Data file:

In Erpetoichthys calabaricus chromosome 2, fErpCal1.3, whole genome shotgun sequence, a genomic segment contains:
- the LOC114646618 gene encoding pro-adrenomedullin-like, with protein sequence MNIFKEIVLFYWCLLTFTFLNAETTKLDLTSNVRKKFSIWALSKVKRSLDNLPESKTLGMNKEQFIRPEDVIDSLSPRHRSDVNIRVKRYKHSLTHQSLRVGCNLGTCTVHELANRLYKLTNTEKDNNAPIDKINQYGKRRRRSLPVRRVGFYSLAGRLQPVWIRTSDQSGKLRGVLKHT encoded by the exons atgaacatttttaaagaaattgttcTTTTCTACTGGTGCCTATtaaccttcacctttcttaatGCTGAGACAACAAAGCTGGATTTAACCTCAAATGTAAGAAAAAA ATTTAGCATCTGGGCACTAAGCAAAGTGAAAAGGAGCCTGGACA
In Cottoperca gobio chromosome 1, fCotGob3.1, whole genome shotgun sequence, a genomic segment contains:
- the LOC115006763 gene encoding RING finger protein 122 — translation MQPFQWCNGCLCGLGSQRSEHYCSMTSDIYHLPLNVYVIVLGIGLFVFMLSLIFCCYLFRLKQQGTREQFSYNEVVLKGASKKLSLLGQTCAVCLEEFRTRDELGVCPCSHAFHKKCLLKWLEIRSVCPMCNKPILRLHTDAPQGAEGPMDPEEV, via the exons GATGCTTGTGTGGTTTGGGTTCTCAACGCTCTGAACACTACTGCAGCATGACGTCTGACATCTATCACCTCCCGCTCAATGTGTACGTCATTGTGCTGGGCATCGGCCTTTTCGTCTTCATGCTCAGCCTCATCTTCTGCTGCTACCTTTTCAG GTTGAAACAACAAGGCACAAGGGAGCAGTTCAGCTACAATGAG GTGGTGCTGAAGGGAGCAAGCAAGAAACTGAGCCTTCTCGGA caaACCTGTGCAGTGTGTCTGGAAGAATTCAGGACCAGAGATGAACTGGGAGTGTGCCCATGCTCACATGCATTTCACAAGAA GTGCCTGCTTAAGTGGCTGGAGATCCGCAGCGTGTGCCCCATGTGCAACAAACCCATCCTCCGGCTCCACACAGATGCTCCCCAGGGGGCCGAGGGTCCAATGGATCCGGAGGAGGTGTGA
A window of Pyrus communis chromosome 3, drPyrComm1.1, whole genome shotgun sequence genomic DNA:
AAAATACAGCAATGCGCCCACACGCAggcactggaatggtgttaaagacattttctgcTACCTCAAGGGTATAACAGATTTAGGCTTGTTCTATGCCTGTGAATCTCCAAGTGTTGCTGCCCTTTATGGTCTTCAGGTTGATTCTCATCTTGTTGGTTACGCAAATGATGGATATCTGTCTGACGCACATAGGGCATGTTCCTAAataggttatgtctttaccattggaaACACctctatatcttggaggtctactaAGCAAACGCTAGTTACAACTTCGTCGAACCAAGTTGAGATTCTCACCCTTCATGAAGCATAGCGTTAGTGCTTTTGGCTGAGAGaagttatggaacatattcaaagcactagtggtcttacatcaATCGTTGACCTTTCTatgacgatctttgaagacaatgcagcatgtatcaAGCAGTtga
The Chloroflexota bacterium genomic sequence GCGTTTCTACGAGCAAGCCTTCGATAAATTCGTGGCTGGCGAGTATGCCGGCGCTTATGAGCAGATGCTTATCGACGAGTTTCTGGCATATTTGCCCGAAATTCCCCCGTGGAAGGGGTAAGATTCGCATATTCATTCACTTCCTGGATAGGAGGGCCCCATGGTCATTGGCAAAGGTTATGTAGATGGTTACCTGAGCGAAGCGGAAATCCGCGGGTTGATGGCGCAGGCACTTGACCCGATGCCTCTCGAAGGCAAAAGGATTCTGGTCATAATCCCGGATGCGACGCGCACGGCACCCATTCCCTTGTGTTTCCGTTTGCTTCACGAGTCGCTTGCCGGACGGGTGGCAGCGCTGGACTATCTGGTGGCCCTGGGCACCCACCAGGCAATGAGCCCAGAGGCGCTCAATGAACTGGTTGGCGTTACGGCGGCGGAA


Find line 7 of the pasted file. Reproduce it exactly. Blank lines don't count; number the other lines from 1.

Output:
The Chloroflexota bacterium genomic sequence GCGTTTCTACGAGCAAGCCTTCGATAAATTCGTGGCTGGCGAGTATGCCGGCGCTTATGAGCAGATGCTTATCGACGAGTTTCTGGCATATTTGCCCGAAATTCCCCCGTGGAAGGGGTAAGATTCGCATATTCATTCACTTCCTGGATAGGAGGGCCCCATGGTCATTGGCAAAGGTTATGTAGATGGTTACCTGAGCGAAGCGGAAATCCGCGGGTTGATGGCGCAGGCACTTGACCCGATGCCTCTCGAAGGCAAAAGGATTCTGGTCATAATCCCGGATGCGACGCGCACGGCACCCATTCCCTTGTGTTTCCGTTTGCTTCACGAGTCGCTTGCCGGACGGGTGGCAGCGCTGGACTATCTGGTGGCCCTGGGCACCCACCAGGCAATGAGCCCAGAGGCGCTCAATGAACTGGTTGGCGTTACGGCGGCGGAA